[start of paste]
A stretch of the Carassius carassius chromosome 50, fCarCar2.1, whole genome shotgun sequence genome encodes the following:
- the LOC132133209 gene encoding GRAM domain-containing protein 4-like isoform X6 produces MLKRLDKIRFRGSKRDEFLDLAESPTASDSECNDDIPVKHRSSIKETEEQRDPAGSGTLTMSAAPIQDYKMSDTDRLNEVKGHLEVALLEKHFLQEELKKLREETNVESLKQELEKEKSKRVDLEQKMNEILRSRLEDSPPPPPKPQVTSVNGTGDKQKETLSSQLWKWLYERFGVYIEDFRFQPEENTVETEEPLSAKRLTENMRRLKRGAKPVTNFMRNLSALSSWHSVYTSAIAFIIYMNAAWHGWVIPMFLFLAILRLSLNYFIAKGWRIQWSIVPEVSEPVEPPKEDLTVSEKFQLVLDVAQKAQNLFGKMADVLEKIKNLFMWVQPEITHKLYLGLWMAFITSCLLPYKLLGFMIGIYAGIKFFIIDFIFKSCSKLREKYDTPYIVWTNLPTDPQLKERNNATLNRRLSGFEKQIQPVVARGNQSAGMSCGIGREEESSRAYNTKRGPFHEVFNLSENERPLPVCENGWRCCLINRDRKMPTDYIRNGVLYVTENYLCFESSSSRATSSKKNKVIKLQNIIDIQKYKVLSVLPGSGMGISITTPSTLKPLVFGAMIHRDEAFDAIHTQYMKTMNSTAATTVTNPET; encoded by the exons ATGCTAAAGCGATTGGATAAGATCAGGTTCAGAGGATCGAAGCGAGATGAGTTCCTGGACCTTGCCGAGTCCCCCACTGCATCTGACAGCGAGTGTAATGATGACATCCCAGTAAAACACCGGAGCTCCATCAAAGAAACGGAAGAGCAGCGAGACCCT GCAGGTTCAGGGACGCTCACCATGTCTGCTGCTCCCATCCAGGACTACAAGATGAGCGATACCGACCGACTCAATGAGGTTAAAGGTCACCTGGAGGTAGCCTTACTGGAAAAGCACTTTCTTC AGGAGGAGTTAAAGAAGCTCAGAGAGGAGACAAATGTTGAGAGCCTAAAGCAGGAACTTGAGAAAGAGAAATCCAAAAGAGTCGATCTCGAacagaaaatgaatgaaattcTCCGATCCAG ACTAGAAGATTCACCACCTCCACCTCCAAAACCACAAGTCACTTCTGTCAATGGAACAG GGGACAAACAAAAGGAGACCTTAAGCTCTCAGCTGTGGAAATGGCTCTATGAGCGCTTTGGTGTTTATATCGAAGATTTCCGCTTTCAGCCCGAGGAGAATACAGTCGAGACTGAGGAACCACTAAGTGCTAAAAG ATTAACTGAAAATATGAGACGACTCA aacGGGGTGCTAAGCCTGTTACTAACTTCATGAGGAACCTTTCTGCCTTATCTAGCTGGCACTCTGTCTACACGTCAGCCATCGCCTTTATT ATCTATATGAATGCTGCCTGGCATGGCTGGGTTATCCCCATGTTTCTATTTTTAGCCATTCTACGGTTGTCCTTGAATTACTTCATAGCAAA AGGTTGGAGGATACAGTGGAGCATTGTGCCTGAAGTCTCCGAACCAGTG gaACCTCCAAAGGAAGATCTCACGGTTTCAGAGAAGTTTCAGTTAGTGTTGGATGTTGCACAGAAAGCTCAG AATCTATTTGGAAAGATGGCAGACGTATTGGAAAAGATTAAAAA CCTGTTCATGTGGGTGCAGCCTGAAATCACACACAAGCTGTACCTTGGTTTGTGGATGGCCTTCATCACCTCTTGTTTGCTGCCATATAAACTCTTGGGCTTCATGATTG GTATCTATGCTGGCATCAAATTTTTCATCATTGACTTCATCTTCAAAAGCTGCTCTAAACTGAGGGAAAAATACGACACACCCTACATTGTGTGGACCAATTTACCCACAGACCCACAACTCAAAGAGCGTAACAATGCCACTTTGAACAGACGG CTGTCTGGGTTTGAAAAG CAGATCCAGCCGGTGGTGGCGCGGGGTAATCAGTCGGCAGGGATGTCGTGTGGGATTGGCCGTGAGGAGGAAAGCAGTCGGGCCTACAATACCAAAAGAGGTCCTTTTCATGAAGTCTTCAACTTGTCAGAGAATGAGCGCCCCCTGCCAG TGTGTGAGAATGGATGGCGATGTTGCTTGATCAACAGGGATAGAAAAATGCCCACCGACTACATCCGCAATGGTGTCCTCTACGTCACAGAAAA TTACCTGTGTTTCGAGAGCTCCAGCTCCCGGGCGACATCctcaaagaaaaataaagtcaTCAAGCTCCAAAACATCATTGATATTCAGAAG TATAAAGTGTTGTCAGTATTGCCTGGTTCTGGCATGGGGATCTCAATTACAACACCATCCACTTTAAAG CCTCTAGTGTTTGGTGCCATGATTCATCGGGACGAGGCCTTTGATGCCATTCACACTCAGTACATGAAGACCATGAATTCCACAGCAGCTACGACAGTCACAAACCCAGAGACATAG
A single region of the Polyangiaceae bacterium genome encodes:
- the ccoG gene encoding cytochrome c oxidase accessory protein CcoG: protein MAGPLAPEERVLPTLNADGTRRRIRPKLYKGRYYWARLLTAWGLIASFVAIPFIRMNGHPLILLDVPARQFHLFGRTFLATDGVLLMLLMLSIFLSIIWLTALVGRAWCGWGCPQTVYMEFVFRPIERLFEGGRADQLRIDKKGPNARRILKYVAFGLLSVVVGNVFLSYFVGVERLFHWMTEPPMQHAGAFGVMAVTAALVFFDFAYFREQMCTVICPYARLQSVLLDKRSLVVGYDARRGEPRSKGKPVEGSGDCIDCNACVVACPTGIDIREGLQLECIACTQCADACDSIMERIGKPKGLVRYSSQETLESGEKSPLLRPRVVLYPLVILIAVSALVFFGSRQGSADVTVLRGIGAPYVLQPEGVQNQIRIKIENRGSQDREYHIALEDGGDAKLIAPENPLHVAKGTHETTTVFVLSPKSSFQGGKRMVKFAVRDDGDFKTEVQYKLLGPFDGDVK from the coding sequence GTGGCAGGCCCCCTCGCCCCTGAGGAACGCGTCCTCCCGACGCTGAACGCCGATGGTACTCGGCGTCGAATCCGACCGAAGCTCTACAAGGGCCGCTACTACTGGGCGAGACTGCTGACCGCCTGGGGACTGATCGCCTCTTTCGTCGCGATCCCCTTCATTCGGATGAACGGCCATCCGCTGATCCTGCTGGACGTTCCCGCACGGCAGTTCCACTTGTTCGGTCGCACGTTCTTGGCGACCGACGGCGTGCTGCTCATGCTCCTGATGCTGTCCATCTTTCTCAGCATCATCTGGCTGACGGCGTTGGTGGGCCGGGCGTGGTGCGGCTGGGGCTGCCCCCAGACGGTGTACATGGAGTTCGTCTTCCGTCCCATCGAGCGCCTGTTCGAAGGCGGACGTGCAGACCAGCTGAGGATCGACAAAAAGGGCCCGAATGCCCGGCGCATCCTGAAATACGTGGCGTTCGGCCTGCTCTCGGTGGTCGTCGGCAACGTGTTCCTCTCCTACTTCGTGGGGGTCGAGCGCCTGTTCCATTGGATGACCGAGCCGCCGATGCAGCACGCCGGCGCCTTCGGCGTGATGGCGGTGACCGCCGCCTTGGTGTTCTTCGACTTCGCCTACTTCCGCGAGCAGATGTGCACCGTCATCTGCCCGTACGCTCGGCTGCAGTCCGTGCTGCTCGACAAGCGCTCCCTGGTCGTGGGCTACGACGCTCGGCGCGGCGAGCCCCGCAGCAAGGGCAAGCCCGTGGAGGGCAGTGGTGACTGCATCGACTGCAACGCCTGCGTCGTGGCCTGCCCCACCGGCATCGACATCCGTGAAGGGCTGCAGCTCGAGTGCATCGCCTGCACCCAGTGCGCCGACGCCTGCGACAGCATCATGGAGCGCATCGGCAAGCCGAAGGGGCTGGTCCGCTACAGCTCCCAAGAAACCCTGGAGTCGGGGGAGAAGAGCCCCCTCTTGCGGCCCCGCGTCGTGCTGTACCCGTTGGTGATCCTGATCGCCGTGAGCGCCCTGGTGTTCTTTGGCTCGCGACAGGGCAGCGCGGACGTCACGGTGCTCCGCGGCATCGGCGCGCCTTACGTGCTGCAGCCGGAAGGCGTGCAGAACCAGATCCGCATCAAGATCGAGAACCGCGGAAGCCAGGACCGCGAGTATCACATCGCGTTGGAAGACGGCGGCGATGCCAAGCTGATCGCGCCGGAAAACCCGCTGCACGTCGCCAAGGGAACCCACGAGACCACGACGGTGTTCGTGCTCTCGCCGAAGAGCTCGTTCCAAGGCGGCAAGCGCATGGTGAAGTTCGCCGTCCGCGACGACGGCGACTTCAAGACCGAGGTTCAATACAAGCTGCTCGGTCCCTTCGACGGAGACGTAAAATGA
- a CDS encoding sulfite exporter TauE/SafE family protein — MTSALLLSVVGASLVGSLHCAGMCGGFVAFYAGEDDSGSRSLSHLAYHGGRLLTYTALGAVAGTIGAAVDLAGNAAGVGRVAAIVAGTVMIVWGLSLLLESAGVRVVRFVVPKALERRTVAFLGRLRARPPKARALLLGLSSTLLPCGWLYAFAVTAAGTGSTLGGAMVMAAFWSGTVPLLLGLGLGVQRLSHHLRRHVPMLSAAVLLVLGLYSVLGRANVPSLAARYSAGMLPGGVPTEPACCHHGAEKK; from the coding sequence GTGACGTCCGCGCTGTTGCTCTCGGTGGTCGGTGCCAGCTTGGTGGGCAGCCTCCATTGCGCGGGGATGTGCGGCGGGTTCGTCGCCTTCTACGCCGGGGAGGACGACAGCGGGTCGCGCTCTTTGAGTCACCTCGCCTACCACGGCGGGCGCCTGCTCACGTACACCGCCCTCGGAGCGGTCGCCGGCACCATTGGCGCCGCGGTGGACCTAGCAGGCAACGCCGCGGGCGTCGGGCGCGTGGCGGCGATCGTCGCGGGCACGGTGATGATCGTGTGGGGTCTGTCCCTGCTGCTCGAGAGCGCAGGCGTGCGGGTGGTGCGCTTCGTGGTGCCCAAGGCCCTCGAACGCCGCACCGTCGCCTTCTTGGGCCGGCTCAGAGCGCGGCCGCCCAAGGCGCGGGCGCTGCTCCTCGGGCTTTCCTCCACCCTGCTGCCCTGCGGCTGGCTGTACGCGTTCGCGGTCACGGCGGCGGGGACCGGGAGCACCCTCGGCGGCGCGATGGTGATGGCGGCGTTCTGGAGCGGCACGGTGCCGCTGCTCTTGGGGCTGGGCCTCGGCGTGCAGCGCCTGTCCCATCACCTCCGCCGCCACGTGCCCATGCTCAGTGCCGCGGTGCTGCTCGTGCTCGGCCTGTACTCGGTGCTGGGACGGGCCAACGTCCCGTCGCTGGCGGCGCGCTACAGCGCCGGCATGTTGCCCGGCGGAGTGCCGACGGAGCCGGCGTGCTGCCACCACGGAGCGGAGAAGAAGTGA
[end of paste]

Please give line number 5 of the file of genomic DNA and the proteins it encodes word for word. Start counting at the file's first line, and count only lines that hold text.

- a CDS encoding sulfite exporter TauE/SafE family protein — MTSALLLSVVGASLVGSLHCAGMCGGFVAFYAGEDDSGSRSLSHLAYHGGRLLTYTALGAVAGTIGAAVDLAGNAAGVGRVAAIVAGTVMIVWGLSLLLESAGVRVVRFVVPKALERRTVAFLGRLRARPPKARALLLGLSSTLLPCGWLYAFAVTAAGTGSTLGGAMVMAAFWSGTVPLLLGLGLGVQRLSHHLRRHVPMLSAAVLLVLGLYSVLGRANVPSLAARYSAGMLPGGVPTEPACCHHGAEKK; from the coding sequence GTGACGTCCGCGCTGTTGCTCTCGGTGGTCGGTGCCAGCTTGGTGGGCAGCCTCCATTGCGCGGGGATGTGCGGCGGGTTCGTCGCCTTCTACGCCGGGGAGGACGACAGCGGGTCGCGCTCTTTGAGTCACCTCGCCTACCACGGCGGGCGCCTGCTCACGTACACCGCCCTCGGAGCGGTCGCCGGCACCATTGGCGCCGCGGTGGACCTAGCAGGCAACGCCGCGGGCGTCGGGCGCGTGGCGGCGATCGTCGCGGGCACGGTGATGATCGTGTGGGGTCTGTCCCTGCTGCTCGAGAGCGCAGGCGTGCGGGTGGTGCGCTTCGTGGTGCCCAAGGCCCTCGAACGCCGCACCGTCGCCTTCTTGGGCCGGCTCAGAGCGCGGCCGCCCAAGGCGCGGGCGCTGCTCCTCGGGCTTTCCTCCACCCTGCTGCCCTGCGGCTGGCTGTACGCGTTCGCGGTCACGGCGGCGGGGACCGGGAGCACCCTCGGCGGCGCGATGGTGATGGCGGCGTTCTGGAGCGGCACGGTGCCGCTGCTCTTGGGGCTGGGCCTCGGCGTGCAGCGCCTGTCCCATCACCTCCGCCGCCACGTGCCCATGCTCAGTGCCGCGGTGCTGCTCGTGCTCGGCCTGTACTCGGTGCTGGGACGGGCCAACGTCCCGTCGCTGGCGGCGCGCTACAGCGCCGGCATGTTGCCCGGCGGAGTGCCGACGGAGCCGGCGTGCTGCCACCACGGAGCGGAGAAGAAGTGA